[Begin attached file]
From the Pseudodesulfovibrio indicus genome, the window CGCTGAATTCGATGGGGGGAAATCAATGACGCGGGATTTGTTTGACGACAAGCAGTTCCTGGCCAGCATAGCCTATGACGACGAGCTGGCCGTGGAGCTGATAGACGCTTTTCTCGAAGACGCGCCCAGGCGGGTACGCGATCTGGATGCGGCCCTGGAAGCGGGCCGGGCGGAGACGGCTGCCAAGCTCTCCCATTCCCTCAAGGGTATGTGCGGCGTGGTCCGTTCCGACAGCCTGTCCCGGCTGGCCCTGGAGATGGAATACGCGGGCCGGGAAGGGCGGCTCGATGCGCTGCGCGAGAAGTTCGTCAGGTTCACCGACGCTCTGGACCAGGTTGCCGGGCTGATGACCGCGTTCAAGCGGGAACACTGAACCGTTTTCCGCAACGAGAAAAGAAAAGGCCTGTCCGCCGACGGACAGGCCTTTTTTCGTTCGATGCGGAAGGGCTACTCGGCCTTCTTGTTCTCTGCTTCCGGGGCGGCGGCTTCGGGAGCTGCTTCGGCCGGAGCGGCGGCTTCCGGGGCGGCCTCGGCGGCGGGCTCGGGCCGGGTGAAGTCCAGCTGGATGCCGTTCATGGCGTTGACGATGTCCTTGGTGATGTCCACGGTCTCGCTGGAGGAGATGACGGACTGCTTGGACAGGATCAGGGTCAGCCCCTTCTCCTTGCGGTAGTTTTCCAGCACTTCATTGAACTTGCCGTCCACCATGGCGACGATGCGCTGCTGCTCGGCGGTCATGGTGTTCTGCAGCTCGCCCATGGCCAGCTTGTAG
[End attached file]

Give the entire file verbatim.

From the Pseudodesulfovibrio indicus genome, the window CGCTGAATTCGATGGGGGGAAATCAATGACGCGGGATTTGTTTGACGACAAGCAGTTCCTGGCCAGCATAGCCTATGACGACGAGCTGGCCGTGGAGCTGATAGACGCTTTTCTCGAAGACGCGCCCAGGCGGGTACGCGATCTGGATGCGGCCCTGGAAGCGGGCCGGGCGGAGACGGCTGCCAAGCTCTCCCATTCCCTCAAGGGTATGTGCGGCGTGGTCCGTTCCGACAGCCTGTCCCGGCTGGCCCTGGAGATGGAATACGCGGGCCGGGAAGGGCGGCTCGATGCGCTGCGCGAGAAGTTCGTCAGGTTCACCGACGCTCTGGACCAGGTTGCCGGGCTGATGACCGCGTTCAAGCGGGAACACTGAACCGTTTTCCGCAACGAGAAAAGAAAAGGCCTGTCCGCCGACGGACAGGCCTTTTTTCGTTCGATGCGGAAGGGCTACTCGGCCTTCTTGTTCTCTGCTTCCGGGGCGGCGGCTTCGGGAGCTGCTTCGGCCGGAGCGGCGGCTTCCGGGGCGGCCTCGGCGGCGGGCTCGGGCCGGGTGAAGTCCAGCTGGATGCCGTTCATGGCGTTGACGATGTCCTTGGTGATGTCCACGGTCTCGCTGGAGGAGATGACGGACTGCTTGGACAGGATCAGGGTCAGCCCCTTCTCCTTGCGGTAGTTTTCCAGCACTTCATTGAACTTGCCGTCCACCATGGCGACGATGCGCTGCTGCTCGGCGGTCATGGTGTTCTGCAGCTCGCCCATGGCCAGCTTGTAG